Debian welcomes its Outreachy internsOn Fri 02 February 2018 with tags announce outreachy gsoc
Written by Laura Arjona Reina
We'd like to welcome our three Outreachy interns for this round, lasting from December 2017 to March 2018.
Congratulations, Juliana, Kira and Renata!
From the official website: Outreachy provides three-month internships for people from groups traditionally underrepresented in tech. Interns work remotely with mentors from Free and Open Source Software (FOSS) communities on projects ranging from programming, user experience, documentation, illustration and graphical design, to data science.
The Outreachy programme is possible in Debian thanks to the efforts of Debian developers and contributors who dedicate their free time to mentor students and outreach tasks, and the Software Freedom Conservancy's administrative support, as well as the continued support of Debian's donors, who provide funding for the internships.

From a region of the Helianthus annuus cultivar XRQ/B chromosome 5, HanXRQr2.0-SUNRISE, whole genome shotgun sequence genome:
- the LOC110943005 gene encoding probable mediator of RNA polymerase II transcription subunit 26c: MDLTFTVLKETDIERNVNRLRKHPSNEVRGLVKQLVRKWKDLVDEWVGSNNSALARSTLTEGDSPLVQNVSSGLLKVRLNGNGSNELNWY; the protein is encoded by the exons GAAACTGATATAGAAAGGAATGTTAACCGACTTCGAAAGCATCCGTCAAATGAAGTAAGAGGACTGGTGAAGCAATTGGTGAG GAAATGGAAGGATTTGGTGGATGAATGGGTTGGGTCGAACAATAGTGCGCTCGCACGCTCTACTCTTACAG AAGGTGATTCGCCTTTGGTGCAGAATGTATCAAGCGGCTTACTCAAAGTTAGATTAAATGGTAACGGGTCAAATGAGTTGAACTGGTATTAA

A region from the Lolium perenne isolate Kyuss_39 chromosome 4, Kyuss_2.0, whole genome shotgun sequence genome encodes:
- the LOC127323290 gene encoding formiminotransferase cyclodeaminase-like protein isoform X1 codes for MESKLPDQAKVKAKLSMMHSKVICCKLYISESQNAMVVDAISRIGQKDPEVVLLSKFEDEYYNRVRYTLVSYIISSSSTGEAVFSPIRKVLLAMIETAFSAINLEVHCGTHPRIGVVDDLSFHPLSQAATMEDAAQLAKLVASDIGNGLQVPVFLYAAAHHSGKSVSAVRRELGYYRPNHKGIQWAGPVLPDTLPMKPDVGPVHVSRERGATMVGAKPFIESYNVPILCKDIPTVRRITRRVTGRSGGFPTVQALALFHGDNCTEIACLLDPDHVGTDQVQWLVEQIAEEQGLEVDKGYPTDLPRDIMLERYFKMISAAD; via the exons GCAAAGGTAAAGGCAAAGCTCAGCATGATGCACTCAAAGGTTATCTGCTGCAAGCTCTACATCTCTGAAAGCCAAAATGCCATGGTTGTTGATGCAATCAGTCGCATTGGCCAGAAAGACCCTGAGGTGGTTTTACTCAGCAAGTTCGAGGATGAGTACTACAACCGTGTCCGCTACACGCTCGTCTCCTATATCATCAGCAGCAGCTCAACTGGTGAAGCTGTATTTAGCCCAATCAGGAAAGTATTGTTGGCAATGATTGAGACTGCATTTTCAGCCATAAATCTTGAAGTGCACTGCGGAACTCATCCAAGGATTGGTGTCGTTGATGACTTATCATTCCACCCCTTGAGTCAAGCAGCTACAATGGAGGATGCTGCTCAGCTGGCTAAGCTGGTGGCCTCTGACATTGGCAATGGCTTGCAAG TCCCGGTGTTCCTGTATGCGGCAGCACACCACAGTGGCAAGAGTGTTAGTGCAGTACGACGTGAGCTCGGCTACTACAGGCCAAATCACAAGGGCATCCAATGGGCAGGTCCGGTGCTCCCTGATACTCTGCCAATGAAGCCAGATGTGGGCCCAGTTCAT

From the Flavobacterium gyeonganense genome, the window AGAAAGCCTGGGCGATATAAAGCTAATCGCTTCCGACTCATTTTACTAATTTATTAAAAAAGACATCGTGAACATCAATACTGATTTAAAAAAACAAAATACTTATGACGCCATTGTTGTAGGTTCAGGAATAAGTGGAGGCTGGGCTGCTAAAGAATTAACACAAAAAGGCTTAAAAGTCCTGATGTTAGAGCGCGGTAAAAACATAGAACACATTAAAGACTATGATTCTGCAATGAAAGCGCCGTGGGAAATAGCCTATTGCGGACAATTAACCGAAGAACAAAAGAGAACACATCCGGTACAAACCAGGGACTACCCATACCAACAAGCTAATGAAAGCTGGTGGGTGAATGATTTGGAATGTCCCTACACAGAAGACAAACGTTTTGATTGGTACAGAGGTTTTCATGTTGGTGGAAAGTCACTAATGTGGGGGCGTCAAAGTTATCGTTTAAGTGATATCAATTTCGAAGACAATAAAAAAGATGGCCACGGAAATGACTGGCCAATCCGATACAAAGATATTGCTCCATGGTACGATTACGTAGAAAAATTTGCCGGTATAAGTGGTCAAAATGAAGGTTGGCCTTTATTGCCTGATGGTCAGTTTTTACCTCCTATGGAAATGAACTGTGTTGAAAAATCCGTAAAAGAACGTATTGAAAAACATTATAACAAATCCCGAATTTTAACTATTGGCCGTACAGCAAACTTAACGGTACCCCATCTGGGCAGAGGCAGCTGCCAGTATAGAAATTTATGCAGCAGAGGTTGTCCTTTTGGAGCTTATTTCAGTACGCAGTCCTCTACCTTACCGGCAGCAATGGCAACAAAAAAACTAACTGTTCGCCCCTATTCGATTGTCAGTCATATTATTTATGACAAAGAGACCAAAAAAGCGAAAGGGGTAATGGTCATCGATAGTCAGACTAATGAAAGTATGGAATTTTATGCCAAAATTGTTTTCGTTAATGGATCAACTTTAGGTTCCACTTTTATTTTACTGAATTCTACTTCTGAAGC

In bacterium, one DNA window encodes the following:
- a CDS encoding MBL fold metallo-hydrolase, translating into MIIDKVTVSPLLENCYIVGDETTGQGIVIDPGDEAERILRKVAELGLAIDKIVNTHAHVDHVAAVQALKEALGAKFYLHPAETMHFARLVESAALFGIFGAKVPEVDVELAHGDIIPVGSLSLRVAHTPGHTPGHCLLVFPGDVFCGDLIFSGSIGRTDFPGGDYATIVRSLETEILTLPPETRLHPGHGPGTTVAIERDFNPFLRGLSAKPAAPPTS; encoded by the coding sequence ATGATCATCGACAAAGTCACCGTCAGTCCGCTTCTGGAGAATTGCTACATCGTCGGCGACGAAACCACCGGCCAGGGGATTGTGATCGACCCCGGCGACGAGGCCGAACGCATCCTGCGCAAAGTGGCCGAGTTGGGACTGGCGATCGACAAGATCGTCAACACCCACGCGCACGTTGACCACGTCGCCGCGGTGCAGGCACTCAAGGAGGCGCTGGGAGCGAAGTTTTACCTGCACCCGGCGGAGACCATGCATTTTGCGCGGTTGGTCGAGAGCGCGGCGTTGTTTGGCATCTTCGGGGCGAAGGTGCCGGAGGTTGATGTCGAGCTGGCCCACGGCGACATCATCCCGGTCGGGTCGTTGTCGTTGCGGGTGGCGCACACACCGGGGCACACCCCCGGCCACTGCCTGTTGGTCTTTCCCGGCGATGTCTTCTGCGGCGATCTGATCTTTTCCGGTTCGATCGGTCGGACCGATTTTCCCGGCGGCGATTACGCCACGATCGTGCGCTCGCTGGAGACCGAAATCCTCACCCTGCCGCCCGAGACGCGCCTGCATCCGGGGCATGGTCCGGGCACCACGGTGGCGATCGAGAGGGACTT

Debian will also participate this summer in the next round for Outreachy, and is currently applying as mentoring organisation for the Google Summer of Code 2018 programme. Have a look at the projects wiki page and contact the Debian Outreach Team mailing list to join as a mentor or welcome applicants into the Outreachy or GSoC programme.
Join us and help extend Debian!
Mentors and co-mentors for Debian's Google Summer of Code 2018On Tue 23 January 2018 with tags announce gsoc
Written by Daniel Pocock and Laura Arjona Reina